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NYPD ceremony to honor officers who died of Sept. 11-related illnesses

Mayor Bill de Blasio and Police Commissioner James O'Neill are expected to join friends and family of the fallen for a memorial service at NYPD headquarters.

Placards with the names of fallen police officers

Placards with the names of fallen police officers in the Police Memorial Lobby at NYPD headquarters. Photo Credit: Anthony Lanzilote

The names of nearly 50 NYPD officers who succumbed in recent years to illnesses attributed to their work at Ground Zero after the Sept. 11 attacks will be added Friday to a special memorial tablet at police headquarter's Hall of Heroes.

Some 47 members of the department who died of illnesses in recent years, mostly in 2017 and 2018, will be included, among them, former chief of detectives William Allee, detectives, captains, lieutenants, sergeants and police officers.

The new names represent the largest addition to the Sept. 11-section of the police memorial in recent years. In 2017, the names of 34 officers who died of Sept. 11-related illnesses were added and last year, 22 more made it onto one of two tablets. The names of 23 NYPD officers killed in the attacks had previously been added.

“This is going to get worse, said John Feal of the Fealgood Foundation, referring to first responders terminally ill from their recovery work. "It is not getting better.”

Feal’s Nesconset-based foundation is a major national advocate for first-responder health issues.

The names of a number of Long Islanders will be added, including Sgt. Christopher Christodoulou of Lynbrook, Det. Sixto  Almonte of West Babylon, Officer Andrew Lewis of Islip, and Officer Mark Natale of South Huntington. Natale died in 2018 and the others in 2017 from illnesses connected to their work at Ground Zero.

Unveiling the names of the fallen has become an annual May ritual for the NYPD. Both Mayor Bill de Blasio and NYPD Commissioner James O’Neill, as well as other politicians and families of the officers, will attend the ceremony. Privately, officials have fretted over whether the lobby housing the memorial can comfortably accommodate the large numbers of family members expected.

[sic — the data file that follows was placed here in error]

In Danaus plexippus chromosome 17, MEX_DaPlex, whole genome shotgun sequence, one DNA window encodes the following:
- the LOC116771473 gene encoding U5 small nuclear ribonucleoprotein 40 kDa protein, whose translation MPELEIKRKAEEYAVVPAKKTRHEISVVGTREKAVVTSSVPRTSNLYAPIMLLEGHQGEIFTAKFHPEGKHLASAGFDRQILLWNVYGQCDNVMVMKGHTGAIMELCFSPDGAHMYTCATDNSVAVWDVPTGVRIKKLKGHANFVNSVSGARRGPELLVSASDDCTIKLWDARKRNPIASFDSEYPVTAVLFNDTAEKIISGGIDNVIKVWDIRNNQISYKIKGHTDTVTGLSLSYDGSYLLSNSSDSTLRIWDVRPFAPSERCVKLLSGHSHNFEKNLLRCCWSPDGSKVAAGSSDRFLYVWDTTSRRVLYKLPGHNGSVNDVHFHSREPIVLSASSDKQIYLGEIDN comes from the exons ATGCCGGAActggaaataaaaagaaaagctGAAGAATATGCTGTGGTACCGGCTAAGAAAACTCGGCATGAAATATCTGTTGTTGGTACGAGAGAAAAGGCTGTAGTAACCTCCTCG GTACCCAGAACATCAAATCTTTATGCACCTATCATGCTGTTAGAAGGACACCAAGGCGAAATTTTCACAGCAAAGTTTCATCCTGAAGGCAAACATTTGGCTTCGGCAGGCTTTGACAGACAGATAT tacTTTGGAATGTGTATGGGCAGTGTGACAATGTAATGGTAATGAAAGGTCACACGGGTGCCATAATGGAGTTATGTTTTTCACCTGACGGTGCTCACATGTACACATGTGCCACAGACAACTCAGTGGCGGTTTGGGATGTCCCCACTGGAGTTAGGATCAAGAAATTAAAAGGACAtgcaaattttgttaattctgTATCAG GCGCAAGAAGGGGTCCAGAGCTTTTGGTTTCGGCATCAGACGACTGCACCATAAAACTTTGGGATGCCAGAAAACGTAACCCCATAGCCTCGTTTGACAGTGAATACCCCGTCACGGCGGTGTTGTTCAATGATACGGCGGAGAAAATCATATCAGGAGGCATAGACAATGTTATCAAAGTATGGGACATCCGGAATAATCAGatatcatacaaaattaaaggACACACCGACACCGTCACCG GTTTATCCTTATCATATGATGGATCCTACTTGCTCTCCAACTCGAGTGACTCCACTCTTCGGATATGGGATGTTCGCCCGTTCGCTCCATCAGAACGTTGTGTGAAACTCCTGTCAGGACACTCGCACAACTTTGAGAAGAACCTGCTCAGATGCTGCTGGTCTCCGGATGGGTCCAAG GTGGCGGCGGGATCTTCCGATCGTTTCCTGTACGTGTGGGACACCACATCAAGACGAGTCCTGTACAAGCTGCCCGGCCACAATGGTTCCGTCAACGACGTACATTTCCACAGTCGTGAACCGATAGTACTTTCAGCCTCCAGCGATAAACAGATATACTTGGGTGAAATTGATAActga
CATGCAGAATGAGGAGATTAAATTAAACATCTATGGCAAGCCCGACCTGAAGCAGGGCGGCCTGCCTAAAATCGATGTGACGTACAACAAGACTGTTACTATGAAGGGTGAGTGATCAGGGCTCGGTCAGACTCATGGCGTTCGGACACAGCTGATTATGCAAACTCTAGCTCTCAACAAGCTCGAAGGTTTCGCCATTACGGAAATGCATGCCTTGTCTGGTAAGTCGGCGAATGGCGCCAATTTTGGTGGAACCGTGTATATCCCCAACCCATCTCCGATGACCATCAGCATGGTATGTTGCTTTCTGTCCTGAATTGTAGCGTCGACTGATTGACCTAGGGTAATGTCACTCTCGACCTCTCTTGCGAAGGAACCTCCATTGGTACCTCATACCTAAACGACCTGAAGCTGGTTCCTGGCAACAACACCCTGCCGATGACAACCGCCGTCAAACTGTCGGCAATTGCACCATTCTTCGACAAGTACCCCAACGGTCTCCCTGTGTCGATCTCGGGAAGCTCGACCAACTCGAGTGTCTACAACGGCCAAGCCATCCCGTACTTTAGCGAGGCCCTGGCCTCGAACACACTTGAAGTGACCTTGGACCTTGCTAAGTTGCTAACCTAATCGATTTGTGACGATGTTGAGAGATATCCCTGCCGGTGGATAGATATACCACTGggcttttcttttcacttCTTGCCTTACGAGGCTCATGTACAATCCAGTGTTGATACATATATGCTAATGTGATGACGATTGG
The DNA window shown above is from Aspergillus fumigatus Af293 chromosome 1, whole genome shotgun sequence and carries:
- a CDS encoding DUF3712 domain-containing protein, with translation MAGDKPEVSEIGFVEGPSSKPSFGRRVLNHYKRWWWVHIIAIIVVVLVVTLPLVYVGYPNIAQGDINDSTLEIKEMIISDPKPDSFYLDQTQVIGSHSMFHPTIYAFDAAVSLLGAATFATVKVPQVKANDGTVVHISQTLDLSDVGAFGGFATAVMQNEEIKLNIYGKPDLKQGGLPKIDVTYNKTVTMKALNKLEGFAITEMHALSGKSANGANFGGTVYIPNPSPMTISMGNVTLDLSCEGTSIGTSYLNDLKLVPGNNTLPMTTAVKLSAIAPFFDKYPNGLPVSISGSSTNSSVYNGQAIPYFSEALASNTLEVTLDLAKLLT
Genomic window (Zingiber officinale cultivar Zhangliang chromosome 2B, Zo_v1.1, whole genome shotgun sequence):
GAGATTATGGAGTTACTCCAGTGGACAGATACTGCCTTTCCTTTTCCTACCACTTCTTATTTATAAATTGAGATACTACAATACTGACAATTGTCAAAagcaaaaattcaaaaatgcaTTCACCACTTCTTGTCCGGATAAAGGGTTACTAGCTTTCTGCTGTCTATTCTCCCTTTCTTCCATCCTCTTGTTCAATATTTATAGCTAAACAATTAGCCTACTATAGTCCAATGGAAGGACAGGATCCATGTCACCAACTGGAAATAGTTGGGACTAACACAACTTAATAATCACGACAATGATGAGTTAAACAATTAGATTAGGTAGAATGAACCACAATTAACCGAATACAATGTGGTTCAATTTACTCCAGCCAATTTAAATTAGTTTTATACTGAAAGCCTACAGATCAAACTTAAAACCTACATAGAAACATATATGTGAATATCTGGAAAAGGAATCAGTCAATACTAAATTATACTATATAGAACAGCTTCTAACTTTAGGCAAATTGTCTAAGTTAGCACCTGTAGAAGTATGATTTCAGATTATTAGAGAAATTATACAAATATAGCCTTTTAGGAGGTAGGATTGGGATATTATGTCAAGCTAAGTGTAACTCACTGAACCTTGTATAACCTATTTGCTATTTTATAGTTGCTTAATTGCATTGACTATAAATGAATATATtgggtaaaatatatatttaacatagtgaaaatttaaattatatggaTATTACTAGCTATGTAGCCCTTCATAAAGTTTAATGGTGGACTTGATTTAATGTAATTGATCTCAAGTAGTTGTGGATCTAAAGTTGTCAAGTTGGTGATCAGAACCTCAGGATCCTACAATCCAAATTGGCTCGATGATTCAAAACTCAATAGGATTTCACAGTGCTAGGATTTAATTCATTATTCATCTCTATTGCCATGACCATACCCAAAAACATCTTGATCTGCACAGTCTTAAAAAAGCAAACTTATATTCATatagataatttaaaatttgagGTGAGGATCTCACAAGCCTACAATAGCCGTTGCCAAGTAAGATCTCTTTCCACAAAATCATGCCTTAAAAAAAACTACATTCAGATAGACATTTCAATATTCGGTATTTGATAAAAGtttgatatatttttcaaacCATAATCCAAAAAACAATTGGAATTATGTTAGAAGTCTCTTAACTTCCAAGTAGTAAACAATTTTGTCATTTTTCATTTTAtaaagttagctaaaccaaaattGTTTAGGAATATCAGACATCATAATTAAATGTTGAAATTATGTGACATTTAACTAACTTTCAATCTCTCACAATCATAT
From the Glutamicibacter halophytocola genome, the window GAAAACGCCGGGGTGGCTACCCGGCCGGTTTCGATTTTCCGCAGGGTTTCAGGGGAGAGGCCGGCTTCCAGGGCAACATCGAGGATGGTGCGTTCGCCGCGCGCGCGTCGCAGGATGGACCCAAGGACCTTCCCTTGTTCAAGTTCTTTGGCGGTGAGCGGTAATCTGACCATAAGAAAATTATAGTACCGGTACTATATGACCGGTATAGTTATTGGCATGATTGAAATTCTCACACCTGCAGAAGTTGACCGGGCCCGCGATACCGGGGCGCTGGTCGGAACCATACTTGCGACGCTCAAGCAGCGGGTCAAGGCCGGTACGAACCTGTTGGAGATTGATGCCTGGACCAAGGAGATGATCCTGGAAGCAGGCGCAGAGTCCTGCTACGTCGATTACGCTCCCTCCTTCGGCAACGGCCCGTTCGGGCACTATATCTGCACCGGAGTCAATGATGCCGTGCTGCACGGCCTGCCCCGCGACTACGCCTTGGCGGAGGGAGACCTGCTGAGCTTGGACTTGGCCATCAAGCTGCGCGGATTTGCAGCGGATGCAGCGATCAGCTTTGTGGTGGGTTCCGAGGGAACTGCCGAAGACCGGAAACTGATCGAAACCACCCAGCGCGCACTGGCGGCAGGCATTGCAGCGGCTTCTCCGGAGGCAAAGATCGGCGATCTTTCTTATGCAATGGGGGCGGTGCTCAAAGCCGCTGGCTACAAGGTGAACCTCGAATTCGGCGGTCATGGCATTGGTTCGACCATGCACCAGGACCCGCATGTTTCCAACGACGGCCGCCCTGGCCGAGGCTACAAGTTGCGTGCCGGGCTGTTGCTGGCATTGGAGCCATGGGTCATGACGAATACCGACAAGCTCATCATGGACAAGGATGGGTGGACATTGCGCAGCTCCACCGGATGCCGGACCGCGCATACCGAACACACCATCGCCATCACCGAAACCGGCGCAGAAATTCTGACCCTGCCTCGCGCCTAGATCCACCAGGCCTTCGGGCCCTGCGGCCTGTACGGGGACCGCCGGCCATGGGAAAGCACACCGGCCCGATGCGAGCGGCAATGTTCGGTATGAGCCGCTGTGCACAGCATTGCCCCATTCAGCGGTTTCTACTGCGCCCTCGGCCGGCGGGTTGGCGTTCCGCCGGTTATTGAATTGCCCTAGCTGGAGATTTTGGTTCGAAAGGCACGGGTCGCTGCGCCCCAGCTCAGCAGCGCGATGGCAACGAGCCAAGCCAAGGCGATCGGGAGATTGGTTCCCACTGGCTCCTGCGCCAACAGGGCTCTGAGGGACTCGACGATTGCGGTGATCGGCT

With the addition of the 47 new names, the overall number of officers memorialized in the Hall of Heroes will exceed 1,000, including one who died in 1849. The overall number includes officers who died in the line of duty or while serving in the military. Among those memorialized are police, school safety and auxiliary NYPD officers, as well as traffic enforcement agents and others in law enforcement.

In 2018, the addition of more names used up the allotted space for 160 names on the first Sept. 11 memorial tablet As a result, the NYPD installed a second tablet opposite the first one in the lobby. But with 47 new names added and more expected on the tablet as the mortality rate of those with Sept. 11-related illness keeps climbing, the space on the second tablet could be exhausted in a few years.

In last year’s ceremony, Det. Steven McDonald, who died in January 2017, more than 30 years after a line-of-duty shooting left him a quadriplegic, and NYPD Officer Miosotis Familia, a mother of three shot dead by a mentally ill gunman in 2017, were honored. Det. Brian Simonsen of Calverton, who died as a result of a “friendly fire” shooting in February, is expected to be added to the memorial next year. 

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